Kane, M. (2003). Linking the real world to the classroom. GLENCOE Online: Teaching Today.
Lombardi, M. M. (2007). Authentic learning for the 21st century: An overview. EDUCAUSE Learning
Initiative: Advancing learning through IT innovation.
Lombardi argues that “higher education has focused for too long on inculcating and assessing those cognitive skills that are relatively easy to acquire-remembering, understanding, and applying-rather than the arguably more important skills of analyzing, evaluating, and creating” (p. 8). Much to our dismay, though, students fight this learning environment. This should come as no surprise, though, as they have been programs by multiple choice exams and, and right and wrong answers, to seek the “right” answer and to lack an understanding of multiple avenues to different results for problem solving (Lombardi, 2007). But, as noted by Lombardi (2007), in order “to be competitive in a global job market, today’s students must become comfortable with the complexities of ill-defines real-world problems” (p. 10). If critical thinking skills are essential skills for our students, as educators we must model these skills for our students. This can be done by incorporating your own practical experience into the classroom and by illustrating different modes of thinking and reasoning in the problem solving process (Kane, 2003). Kane (2003) suggests gaining a better understanding of why students are there and what their background is in order to better serve them and to better understand what they are looking to take from the class. This allows you as the instructor to better focus your instruction (Kane, 2003).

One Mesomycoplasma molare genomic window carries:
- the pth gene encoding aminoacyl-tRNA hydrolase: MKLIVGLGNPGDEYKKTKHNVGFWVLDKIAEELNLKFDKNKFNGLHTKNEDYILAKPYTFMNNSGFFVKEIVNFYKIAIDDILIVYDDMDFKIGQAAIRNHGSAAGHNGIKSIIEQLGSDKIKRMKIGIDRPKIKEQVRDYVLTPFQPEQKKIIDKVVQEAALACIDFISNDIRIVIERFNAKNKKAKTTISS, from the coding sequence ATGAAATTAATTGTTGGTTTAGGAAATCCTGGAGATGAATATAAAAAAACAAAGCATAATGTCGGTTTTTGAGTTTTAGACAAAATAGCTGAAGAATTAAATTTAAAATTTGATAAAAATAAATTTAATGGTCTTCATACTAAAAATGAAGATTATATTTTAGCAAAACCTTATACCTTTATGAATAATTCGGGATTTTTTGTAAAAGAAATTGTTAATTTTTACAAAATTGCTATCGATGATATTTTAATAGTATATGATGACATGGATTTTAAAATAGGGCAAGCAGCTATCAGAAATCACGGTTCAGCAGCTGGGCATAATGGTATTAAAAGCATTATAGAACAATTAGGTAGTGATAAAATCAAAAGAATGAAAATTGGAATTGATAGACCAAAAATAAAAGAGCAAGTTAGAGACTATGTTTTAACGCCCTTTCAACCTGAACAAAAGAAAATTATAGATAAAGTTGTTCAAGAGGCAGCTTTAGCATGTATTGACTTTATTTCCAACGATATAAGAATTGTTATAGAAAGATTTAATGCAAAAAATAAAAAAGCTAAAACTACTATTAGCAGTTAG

As noted by Lombardi (2007), it is well documented and well understood that learning by doing is most effective. As noted by Kane (2003), “I believe you understand it when you do it”. Furthermore, “when the class ends, students should be able to do more than just pass the final test. They should have gained knowledge in the subject, and they should see how that subject fits into the bigger picture”. For years this method has been utilized in the traditional face to face classroom setting, and many would question how this form of learning could be transferred to the online classroom. As noted by Lombardi (2007), by utilizing the online tools available to educators and engaging students in real-world issues of concern to them, educators can awaken authentic learning in their students. Lombardi (2007) provides a comprehensive review of the latest technological advancements that make learning by doing in the online classroom a reality. Researchers have found that authentic learning experiences contain the follow design elements: “real-world relevance, an ill-defined problem, sustained investigation, multiple sources and perspectives, collaboration, reflection, interdisciplinary perspective, integrated assessment, polished products, and multiple interpretation and outcomes” (Lombardi, 2007, p. 3). As colleges and universities are working to incorporate authentic learning into their classrooms, they are utilizing online tools to bring these learning opportunities to distance learners as well. As noted by Lombardi (2007), “the value of authentic activity is not constrained to learning in real-life locations and practice, but that the benefits of authentic activity can be realized through careful design of web-based learning environments” (p. 6). This has been done through the use of simulation-based learning, students-created media, inquiry-based learning, peer-based evaluation, working with remote instruments, working with shared research data, and the utilization of e-portfolios to document and reflect on achievements (Lombardi, 2007).